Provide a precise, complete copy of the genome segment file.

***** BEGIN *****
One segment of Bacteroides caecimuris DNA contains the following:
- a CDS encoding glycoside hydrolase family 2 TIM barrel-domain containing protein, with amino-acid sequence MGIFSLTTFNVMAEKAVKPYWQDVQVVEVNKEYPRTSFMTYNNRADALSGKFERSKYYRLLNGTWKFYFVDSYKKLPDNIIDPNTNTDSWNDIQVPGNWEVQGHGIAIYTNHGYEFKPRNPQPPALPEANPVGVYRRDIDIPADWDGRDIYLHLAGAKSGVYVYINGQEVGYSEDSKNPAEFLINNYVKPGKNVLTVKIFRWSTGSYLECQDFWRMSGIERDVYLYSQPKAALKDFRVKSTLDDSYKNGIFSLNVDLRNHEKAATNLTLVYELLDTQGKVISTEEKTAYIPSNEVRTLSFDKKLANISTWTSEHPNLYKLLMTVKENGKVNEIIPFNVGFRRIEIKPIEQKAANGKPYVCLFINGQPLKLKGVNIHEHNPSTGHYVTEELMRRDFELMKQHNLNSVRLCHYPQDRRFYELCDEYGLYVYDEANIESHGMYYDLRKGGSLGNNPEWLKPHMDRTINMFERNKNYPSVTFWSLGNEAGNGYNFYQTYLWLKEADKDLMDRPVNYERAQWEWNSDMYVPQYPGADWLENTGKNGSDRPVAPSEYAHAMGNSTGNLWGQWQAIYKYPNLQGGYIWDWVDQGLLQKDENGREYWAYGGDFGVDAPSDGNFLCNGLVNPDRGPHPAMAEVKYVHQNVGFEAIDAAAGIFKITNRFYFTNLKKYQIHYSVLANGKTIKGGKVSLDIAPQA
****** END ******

One segment of Bacteroides caecimuris DNA contains the following:
- a CDS encoding glycoside hydrolase family 2 TIM barrel-domain containing protein, with amino-acid sequence MGIFSLTTFNVMAEKAVKPYWQDVQVVEVNKEYPRTSFMTYNNRADALSGKFERSKYYRLLNGTWKFYFVDSYKKLPDNIIDPNTNTDSWNDIQVPGNWEVQGHGIAIYTNHGYEFKPRNPQPPALPEANPVGVYRRDIDIPADWDGRDIYLHLAGAKSGVYVYINGQEVGYSEDSKNPAEFLINNYVKPGKNVLTVKIFRWSTGSYLECQDFWRMSGIERDVYLYSQPKAALKDFRVKSTLDDSYKNGIFSLNVDLRNHEKAATNLTLVYELLDTQGKVISTEEKTAYIPSNEVRTLSFDKKLANISTWTSEHPNLYKLLMTVKENGKVNEIIPFNVGFRRIEIKPIEQKAANGKPYVCLFINGQPLKLKGVNIHEHNPSTGHYVTEELMRRDFELMKQHNLNSVRLCHYPQDRRFYELCDEYGLYVYDEANIESHGMYYDLRKGGSLGNNPEWLKPHMDRTINMFERNKNYPSVTFWSLGNEAGNGYNFYQTYLWLKEADKDLMDRPVNYERAQWEWNSDMYVPQYPGADWLENTGKNGSDRPVAPSEYAHAMGNSTGNLWGQWQAIYKYPNLQGGYIWDWVDQGLLQKDENGREYWAYGGDFGVDAPSDGNFLCNGLVNPDRGPHPAMAEVKYVHQNVGFEAIDAAAGIFKITNRFYFTNLKKYQIHYSVLANGKTIKGGKVSLDIAPQA